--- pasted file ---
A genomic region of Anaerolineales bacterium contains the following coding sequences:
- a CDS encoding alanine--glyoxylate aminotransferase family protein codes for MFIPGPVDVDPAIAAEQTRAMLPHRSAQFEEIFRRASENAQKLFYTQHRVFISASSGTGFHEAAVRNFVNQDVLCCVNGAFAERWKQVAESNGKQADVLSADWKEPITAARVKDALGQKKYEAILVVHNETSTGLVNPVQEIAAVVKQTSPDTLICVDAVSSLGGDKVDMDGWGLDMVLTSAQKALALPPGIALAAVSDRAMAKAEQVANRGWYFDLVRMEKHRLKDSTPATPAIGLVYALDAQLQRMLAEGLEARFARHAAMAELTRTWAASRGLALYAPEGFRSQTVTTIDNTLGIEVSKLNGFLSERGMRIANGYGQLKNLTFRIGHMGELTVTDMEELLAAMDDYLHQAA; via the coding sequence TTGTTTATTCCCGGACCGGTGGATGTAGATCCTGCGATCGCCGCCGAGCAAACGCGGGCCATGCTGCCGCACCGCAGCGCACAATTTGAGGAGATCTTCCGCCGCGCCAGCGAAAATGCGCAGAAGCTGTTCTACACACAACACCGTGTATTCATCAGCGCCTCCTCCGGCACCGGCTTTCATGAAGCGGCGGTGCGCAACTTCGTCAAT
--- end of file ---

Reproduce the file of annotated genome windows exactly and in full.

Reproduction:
A genomic region of Anaerolineales bacterium contains the following coding sequences:
- a CDS encoding alanine--glyoxylate aminotransferase family protein codes for MFIPGPVDVDPAIAAEQTRAMLPHRSAQFEEIFRRASENAQKLFYTQHRVFISASSGTGFHEAAVRNFVNQDVLCCVNGAFAERWKQVAESNGKQADVLSADWKEPITAARVKDALGQKKYEAILVVHNETSTGLVNPVQEIAAVVKQTSPDTLICVDAVSSLGGDKVDMDGWGLDMVLTSAQKALALPPGIALAAVSDRAMAKAEQVANRGWYFDLVRMEKHRLKDSTPATPAIGLVYALDAQLQRMLAEGLEARFARHAAMAELTRTWAASRGLALYAPEGFRSQTVTTIDNTLGIEVSKLNGFLSERGMRIANGYGQLKNLTFRIGHMGELTVTDMEELLAAMDDYLHQAA; via the coding sequence TTGTTTATTCCCGGACCGGTGGATGTAGATCCTGCGATCGCCGCCGAGCAAACGCGGGCCATGCTGCCGCACCGCAGCGCACAATTTGAGGAGATCTTCCGCCGCGCCAGCGAAAATGCGCAGAAGCTGTTCTACACACAACACCGTGTATTCATCAGCGCCTCCTCCGGCACCGGCTTTCATGAAGCGGCGGTGCGCAACTTCGTCAAT